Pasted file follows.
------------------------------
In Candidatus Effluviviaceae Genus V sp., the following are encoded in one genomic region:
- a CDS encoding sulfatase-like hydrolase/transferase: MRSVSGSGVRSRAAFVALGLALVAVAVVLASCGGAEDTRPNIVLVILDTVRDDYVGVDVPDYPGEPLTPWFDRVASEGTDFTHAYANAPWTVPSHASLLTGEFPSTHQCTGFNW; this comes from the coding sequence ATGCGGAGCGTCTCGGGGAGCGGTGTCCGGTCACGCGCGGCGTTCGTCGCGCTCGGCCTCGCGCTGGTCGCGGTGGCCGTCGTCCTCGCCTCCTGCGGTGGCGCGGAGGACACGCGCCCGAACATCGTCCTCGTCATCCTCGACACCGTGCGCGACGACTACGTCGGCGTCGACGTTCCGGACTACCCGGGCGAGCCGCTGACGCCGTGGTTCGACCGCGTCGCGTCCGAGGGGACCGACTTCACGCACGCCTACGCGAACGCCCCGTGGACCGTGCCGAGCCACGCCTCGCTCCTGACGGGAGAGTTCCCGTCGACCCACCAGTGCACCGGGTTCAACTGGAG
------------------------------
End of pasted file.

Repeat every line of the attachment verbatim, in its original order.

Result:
In Candidatus Effluviviaceae Genus V sp., the following are encoded in one genomic region:
- a CDS encoding sulfatase-like hydrolase/transferase: MRSVSGSGVRSRAAFVALGLALVAVAVVLASCGGAEDTRPNIVLVILDTVRDDYVGVDVPDYPGEPLTPWFDRVASEGTDFTHAYANAPWTVPSHASLLTGEFPSTHQCTGFNW; this comes from the coding sequence ATGCGGAGCGTCTCGGGGAGCGGTGTCCGGTCACGCGCGGCGTTCGTCGCGCTCGGCCTCGCGCTGGTCGCGGTGGCCGTCGTCCTCGCCTCCTGCGGTGGCGCGGAGGACACGCGCCCGAACATCGTCCTCGTCATCCTCGACACCGTGCGCGACGACTACGTCGGCGTCGACGTTCCGGACTACCCGGGCGAGCCGCTGACGCCGTGGTTCGACCGCGTCGCGTCCGAGGGGACCGACTTCACGCACGCCTACGCGAACGCCCCGTGGACCGTGCCGAGCCACGCCTCGCTCCTGACGGGAGAGTTCCCGTCGACCCACCAGTGCACCGGGTTCAACTGGAG